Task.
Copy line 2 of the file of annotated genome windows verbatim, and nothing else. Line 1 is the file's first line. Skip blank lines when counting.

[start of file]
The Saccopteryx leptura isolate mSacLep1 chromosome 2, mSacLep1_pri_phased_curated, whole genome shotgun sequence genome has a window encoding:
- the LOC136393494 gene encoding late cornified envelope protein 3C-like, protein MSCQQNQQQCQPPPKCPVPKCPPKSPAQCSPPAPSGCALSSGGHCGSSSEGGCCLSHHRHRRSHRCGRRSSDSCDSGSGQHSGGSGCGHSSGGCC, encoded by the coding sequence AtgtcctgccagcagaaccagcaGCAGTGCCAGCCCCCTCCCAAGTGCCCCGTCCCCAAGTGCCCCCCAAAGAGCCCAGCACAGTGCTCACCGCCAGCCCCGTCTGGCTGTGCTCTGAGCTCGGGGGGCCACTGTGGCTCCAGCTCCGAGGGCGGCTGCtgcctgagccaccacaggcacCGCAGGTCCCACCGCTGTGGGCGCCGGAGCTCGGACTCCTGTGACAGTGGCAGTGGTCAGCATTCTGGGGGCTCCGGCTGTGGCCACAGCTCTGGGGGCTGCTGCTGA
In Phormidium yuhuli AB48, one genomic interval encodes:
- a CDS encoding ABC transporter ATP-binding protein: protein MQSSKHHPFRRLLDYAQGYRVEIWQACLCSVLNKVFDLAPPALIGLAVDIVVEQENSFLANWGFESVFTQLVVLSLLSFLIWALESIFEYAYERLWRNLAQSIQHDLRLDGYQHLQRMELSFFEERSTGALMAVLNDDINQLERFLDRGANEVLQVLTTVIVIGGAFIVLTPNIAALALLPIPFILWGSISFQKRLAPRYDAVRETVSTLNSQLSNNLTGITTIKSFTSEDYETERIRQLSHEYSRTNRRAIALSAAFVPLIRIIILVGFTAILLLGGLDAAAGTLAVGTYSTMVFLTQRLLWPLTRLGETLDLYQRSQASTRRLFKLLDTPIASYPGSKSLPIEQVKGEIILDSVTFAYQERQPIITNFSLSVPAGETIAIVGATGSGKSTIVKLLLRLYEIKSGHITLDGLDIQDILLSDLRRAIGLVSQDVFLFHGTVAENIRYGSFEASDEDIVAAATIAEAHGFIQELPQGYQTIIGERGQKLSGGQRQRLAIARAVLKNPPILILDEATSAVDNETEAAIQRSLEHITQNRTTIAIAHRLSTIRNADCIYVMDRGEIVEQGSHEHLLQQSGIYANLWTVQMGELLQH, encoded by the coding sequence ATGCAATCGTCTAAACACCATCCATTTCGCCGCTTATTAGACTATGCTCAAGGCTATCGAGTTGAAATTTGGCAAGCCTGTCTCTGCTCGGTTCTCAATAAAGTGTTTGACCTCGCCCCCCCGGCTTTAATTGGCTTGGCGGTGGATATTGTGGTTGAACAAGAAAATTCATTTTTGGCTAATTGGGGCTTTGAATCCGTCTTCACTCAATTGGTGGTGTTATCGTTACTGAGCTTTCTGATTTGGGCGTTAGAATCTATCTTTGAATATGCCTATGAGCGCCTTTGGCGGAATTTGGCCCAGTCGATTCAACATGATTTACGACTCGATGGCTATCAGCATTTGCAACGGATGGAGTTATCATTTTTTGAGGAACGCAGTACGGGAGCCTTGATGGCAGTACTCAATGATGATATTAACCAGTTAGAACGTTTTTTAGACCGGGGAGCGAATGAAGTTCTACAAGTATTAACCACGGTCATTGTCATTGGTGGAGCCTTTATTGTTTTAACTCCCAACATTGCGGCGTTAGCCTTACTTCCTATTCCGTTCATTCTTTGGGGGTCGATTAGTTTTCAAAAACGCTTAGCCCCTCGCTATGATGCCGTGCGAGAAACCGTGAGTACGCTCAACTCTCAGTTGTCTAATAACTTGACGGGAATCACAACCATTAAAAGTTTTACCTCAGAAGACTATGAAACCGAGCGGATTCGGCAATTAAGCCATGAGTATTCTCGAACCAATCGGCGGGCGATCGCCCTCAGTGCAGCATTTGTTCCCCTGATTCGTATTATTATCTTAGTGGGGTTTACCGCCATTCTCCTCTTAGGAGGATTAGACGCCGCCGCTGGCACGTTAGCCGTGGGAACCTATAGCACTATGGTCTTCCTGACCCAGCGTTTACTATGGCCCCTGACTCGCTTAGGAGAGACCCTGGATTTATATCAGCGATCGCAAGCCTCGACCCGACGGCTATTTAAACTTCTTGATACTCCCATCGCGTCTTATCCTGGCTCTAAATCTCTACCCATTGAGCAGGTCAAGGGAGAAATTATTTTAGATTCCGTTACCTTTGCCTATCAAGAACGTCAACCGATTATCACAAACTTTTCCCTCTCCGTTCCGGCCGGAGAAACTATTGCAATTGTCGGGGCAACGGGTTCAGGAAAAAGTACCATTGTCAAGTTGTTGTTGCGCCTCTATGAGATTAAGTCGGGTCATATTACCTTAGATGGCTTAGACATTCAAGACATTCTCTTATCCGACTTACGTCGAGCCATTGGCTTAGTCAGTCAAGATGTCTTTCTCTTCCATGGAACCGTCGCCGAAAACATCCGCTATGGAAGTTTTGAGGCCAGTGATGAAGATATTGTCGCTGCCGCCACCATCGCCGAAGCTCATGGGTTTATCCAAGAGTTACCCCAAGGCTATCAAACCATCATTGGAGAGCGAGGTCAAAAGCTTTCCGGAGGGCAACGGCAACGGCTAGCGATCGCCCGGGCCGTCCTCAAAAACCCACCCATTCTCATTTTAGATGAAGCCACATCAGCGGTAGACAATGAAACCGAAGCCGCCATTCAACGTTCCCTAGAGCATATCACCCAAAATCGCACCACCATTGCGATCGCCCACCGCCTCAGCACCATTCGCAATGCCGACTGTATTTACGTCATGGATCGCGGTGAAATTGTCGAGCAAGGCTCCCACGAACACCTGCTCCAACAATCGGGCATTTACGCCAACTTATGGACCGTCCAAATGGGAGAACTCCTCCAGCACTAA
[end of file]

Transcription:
- the LOC136393494 gene encoding late cornified envelope protein 3C-like, protein MSCQQNQQQCQPPPKCPVPKCPPKSPAQCSPPAPSGCALSSGGHCGSSSEGGCCLSHHRHRRSHRCGRRSSDSCDSGSGQHSGGSGCGHSSGGCC, encoded by the coding sequence AtgtcctgccagcagaaccagcaGCAGTGCCAGCCCCCTCCCAAGTGCCCCGTCCCCAAGTGCCCCCCAAAGAGCCCAGCACAGTGCTCACCGCCAGCCCCGTCTGGCTGTGCTCTGAGCTCGGGGGGCCACTGTGGCTCCAGCTCCGAGGGCGGCTGCtgcctgagccaccacaggcacCGCAGGTCCCACCGCTGTGGGCGCCGGAGCTCGGACTCCTGTGACAGTGGCAGTGGTCAGCATTCTGGGGGCTCCGGCTGTGGCCACAGCTCTGGGGGCTGCTGCTGA